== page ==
Carson High robotics team wins state title
February 27, 2019
The Carson High School robotics team Cyber Mafia was crowned state champions at the Nevada State FIRST Tech Challenge Championship held Feb. 9 in Las Vegas.
By winning the state championship, the team will go on to compete in the For Inspiration and Recognition of Science and Technology (FIRST) Championship, also known as the World Festival, an international competition held April 17 to 21 in Houston. Since the team started in 2012, this will be the third time it has reached the highest level of competition within FIRST, making appearances in 2013 and 2017 by winning the robot game at the state championship.
The robotics team has 10 members: Michael Carine, Nanami Duncan, Amelia Graul, Tiffani Hodges, Sarai Juaregui-Rivas, Nevan McIlwee, Amber Murray, Alex Ridley, Casanova Segura and Andrius Stankus. The coaches are Josh Barham, CHS Information Technology Essentials teacher; Scot Duncan, parent and mentor; and Sherri Kelley, CHS Web Design and Flash Technology teacher.
The team posted consistent results throughout the season, entering the Northern Nevada FTC League Championship in January ranked second in the robot game. The team was knocked out of the tournament in the semifinals but won the top judged award, making it the Northern Nevada champion.
The team had two weeks to make its final preparations for the state championship, where it won multiple awards, including the top prize, Inspire Award – first place (best team overall), the Finalist Alliance Award – Captain (captain of the second place alliance in the robot game tournament) and the Promote Award – third place (video to promote FIRST and its robotics programs). This is the first time the team won the Inspire Award and became a state champion.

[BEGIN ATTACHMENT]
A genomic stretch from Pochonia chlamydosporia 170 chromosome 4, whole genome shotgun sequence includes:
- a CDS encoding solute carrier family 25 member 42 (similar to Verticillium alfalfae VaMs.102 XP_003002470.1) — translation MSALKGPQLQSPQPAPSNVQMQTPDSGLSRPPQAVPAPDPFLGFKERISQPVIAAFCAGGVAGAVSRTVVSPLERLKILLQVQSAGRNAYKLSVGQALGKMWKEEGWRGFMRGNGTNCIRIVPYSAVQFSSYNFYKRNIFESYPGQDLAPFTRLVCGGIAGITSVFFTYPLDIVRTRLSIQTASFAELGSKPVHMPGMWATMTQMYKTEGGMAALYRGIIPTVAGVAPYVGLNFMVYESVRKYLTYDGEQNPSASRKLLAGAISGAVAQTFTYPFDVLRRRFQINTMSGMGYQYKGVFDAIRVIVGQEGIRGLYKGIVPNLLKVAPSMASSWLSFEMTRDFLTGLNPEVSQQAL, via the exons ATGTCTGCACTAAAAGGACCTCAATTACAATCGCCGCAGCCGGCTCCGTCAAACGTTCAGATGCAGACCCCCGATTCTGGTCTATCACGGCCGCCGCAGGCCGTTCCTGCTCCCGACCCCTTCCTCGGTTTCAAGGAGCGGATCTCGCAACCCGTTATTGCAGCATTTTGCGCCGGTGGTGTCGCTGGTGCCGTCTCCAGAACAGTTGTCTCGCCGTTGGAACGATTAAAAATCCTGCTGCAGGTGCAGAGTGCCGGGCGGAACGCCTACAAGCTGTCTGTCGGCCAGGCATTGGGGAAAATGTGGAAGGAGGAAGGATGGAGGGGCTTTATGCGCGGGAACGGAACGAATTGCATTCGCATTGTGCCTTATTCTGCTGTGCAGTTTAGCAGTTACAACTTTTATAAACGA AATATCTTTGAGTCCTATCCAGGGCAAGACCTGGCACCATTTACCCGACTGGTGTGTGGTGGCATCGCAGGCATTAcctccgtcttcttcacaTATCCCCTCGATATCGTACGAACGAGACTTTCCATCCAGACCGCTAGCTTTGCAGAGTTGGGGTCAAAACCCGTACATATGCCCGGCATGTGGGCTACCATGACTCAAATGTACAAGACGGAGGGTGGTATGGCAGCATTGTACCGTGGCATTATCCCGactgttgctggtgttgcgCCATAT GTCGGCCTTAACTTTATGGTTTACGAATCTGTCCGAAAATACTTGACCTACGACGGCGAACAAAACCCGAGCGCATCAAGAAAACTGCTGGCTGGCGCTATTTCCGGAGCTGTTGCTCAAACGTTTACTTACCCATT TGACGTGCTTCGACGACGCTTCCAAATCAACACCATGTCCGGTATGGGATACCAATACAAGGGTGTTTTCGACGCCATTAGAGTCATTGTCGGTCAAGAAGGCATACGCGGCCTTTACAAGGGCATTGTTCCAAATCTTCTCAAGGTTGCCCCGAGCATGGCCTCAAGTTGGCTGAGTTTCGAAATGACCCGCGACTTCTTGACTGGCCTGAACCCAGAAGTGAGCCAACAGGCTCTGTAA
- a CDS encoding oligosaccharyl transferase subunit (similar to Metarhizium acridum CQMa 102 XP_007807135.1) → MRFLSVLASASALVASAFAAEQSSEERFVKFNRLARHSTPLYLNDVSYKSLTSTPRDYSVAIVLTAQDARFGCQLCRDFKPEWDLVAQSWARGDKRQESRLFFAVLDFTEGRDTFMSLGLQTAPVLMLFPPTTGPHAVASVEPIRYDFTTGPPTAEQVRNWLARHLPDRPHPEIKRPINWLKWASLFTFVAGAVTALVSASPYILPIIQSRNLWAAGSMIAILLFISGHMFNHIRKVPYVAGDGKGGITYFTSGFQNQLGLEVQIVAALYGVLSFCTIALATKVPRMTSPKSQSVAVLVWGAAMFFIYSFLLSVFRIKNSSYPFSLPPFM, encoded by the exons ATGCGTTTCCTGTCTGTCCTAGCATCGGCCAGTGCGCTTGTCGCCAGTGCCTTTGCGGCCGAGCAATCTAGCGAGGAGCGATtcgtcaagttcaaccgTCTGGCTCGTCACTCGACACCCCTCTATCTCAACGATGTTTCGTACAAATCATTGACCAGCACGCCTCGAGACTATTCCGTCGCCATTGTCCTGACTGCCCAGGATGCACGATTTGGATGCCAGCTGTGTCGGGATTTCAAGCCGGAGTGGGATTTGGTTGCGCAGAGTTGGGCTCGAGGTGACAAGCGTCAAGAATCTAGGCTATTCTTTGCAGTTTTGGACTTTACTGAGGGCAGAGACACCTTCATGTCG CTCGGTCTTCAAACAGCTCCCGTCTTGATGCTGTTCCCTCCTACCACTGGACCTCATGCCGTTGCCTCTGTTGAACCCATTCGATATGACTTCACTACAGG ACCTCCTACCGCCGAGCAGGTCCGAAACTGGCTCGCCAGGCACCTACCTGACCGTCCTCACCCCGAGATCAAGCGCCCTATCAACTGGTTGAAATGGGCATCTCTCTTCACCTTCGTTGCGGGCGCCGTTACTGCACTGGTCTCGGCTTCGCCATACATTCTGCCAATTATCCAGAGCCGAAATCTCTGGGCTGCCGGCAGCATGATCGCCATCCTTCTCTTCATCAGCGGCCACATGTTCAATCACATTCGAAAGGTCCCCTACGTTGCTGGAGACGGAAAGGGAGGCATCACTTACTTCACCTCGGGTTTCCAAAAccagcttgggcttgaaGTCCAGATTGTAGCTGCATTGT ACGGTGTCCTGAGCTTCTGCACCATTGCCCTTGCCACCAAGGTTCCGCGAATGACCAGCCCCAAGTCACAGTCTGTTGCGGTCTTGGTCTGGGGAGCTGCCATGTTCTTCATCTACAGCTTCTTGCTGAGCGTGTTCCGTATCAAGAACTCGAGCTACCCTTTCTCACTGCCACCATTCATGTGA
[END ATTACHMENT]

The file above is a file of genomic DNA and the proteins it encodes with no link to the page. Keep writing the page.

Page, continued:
FTC is one of four robotics programs organized by FIRST. Among the 615,000 students participating in FIRST programs worldwide, there are more than 7,000 FTC teams. FTC competitions consist of team interviews in front of a panel of judges, as well as randomly seeded robot game matches followed by an elimination tournament for the teams with the best records. The judge interviews allow the team to demonstrate its accomplishments in areas such as robot design, programming, CAD and community outreach.
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Additionally, team members won individual awards. Duncan was selected as one of two finalists in the state for the Dean's List Award, named for the founder of FIRST, inventor Dean Kamen. McIlwee was named as a semifinalist for this award. The award is given to team members who best exemplify accomplishments in all areas of the program, including technical skills, outreach and community service. Duncan will now go on to compete against finalists from North America to become one of 10 winners of this prestigious award.
"This year has been a blast," said Segura, the captain of the team. "I am very proud of the team and all we have achieved. I would like to thank our coaches and mentors, who helped make this possible."
Duncan received the Compass Award, given to the coach or mentor who had the biggest impact on his or her team.
"It has been a joy to work with this team," he said. "I've been impressed with how well they work together and complement each other's skills. That's the key ingredient that makes a good team a winning team."